I would like to congratulate the nominees of that special event in Dalhousie and to thank everyone in my constituency who is involved in the development of their community.

B. Fernand Nadeau May 31st, 2005

Mr. Speaker, the people of New Brunswick, and Edmundston, especially, were deeply saddened to learn of the death yesterday of B. Fernand Nadeau, a former minister of the Province of New Brunswick and the former mayor of the City of Edmundston.

B. Fernand Nadeau was committed and active in his community. He served as mayor of the City of Edmundston from 1963 to 1969. He contributed considerably to New Brunswick's development between 1967 and 1970, while he was the member for the Edmundston region in the New Brunswick legislature and then minister of municipal affairs and minister of labour in the government of the late Louis J. Robichaud.

I would therefore like to offer sincere condolences to the family and friends of B. Fernand Nadeau on behalf of myself and the people of Madawaska—Restigouche.

Forestry Award May 20th, 2005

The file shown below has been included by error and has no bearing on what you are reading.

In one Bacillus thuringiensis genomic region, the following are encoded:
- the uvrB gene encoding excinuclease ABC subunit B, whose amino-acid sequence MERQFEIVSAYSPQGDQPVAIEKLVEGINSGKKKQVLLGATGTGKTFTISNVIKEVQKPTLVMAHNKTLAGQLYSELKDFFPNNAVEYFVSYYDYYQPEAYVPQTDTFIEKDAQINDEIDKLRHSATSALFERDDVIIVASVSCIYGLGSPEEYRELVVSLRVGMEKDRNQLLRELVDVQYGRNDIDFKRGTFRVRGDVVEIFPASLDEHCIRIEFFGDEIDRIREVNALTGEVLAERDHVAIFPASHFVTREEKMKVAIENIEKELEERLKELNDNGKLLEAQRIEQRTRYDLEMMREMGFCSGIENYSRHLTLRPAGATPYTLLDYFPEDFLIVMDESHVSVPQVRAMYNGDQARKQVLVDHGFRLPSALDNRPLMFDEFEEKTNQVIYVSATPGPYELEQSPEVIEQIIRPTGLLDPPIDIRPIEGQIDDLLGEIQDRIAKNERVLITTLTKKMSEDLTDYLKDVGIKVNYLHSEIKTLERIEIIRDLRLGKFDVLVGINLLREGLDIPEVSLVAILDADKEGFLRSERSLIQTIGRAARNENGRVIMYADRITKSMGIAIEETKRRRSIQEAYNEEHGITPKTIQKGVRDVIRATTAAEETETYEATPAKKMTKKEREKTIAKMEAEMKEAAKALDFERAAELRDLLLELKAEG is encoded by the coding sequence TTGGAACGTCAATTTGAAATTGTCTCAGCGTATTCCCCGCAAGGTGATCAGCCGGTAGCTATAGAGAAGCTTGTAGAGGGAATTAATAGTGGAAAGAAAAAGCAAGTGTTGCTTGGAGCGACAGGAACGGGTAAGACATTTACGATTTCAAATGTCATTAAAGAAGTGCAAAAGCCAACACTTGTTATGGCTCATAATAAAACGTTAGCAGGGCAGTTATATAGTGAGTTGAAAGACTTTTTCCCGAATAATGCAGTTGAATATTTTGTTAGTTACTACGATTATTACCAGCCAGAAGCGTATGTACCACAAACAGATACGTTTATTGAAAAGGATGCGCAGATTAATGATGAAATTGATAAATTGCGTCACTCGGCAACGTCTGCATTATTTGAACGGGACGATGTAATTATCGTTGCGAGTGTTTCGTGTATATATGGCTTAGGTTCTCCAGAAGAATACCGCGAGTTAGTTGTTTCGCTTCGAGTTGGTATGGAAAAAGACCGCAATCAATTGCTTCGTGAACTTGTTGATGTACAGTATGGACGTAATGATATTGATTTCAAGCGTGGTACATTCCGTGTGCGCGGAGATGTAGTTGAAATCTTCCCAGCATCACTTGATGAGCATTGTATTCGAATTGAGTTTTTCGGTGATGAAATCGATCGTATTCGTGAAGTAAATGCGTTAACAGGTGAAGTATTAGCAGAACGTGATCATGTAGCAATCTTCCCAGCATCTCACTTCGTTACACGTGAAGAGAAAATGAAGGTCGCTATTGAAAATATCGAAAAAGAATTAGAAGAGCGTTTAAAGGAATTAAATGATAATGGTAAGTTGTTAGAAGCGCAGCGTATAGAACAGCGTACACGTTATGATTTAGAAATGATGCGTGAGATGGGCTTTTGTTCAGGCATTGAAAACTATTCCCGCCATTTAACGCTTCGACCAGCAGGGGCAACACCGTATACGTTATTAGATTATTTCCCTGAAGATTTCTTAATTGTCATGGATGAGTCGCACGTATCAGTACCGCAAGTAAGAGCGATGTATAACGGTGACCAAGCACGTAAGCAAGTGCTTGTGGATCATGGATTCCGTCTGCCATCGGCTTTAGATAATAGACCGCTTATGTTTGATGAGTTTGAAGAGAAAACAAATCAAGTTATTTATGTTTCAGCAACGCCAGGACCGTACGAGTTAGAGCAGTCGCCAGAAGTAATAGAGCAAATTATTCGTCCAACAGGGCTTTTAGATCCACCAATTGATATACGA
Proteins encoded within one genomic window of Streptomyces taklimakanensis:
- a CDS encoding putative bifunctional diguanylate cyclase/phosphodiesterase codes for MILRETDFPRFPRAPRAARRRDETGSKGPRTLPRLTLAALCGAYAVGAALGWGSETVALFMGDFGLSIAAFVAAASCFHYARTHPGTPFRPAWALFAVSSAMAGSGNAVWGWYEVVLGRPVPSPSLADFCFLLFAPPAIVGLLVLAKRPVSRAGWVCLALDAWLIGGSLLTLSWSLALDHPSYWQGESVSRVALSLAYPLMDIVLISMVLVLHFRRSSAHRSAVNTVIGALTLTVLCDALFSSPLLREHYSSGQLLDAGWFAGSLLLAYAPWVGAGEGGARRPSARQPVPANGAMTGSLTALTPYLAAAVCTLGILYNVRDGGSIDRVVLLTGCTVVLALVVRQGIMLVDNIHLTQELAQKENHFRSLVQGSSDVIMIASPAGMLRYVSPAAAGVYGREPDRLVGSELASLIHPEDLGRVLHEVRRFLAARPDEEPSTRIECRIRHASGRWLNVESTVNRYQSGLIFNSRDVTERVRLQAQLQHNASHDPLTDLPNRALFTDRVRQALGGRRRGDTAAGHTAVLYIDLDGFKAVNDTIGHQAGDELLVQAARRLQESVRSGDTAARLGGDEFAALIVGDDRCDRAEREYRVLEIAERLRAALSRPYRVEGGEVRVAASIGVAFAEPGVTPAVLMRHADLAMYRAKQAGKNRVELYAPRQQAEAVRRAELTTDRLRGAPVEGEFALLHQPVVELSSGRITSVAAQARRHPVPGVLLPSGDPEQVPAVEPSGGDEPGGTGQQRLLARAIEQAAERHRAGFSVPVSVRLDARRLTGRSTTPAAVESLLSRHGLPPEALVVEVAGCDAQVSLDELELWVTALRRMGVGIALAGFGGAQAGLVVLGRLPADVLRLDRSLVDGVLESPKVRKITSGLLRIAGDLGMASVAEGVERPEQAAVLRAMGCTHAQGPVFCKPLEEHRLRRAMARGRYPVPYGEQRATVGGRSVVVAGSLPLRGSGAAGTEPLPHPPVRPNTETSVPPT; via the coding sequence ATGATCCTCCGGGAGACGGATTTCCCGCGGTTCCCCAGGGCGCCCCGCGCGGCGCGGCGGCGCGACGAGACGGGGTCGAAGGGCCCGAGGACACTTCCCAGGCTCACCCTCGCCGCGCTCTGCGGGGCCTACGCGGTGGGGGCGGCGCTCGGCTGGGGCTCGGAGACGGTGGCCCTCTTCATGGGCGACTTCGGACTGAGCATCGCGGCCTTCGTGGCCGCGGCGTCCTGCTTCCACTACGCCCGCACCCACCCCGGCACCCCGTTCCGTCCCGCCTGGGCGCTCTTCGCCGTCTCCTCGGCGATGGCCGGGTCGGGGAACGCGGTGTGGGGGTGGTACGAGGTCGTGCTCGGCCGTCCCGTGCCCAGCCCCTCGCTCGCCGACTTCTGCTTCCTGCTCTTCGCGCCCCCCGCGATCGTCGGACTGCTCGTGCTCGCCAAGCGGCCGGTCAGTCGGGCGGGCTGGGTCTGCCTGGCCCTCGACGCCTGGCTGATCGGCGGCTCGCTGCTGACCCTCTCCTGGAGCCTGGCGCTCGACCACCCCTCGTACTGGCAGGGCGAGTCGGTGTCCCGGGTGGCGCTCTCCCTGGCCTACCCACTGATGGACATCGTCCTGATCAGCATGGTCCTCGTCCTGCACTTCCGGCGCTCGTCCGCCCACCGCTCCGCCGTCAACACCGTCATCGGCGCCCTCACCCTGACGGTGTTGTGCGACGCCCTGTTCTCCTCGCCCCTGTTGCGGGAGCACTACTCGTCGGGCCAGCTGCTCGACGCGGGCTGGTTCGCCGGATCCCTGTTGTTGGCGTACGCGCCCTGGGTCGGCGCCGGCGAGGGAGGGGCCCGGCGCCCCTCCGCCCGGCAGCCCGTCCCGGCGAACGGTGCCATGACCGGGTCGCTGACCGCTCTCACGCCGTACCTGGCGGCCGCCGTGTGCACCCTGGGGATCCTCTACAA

Mr. Speaker, I would like to use this opportunity to address the House today to recognize a student from my riding of Madawaska—Restigouche, Trevor Connors.

On February 10, Trevor was awarded a silver ring from the Canadian Institute of Forestry, Maritime Section. The silver ring distinction symbolizes the achievement of completing a recognized forestry program. Trevor is part of the class of 2005 in the Bachelor in Forestry at the University of New Brunswick.

I would like to congratulate Trevor for the distinction he received and wish him the best of luck in all of his future projects.

Congratulations to Trevor, and the best of luck for the future.

Infrastructure May 19th, 2005

Mr. Speaker, many roads in our rural regions need to be repaired in order to allow our individual and commercial traffic access to the highways. This will facilitate connections between the regions, thereby contributing to tourism and trade while also ensuring the safety of our drivers.

In my riding and in the riding of my colleague from Beauséjour, the need to repair some roads, for example, highways 11 and 17 in New Brunswick, is becoming increasingly urgent.

On behalf of the citizens of Madawaska—Restigouche, I would like to know the status of this matter. Could the minister give us an update on the negotiations between the Government of Canada and the provinces?

Supply May 18th, 2005

Mr. Chair, I have one last question. I gathered from the minister that there is enormous collaboration among various countries in order to meet needs when certain situations arise affecting individuals.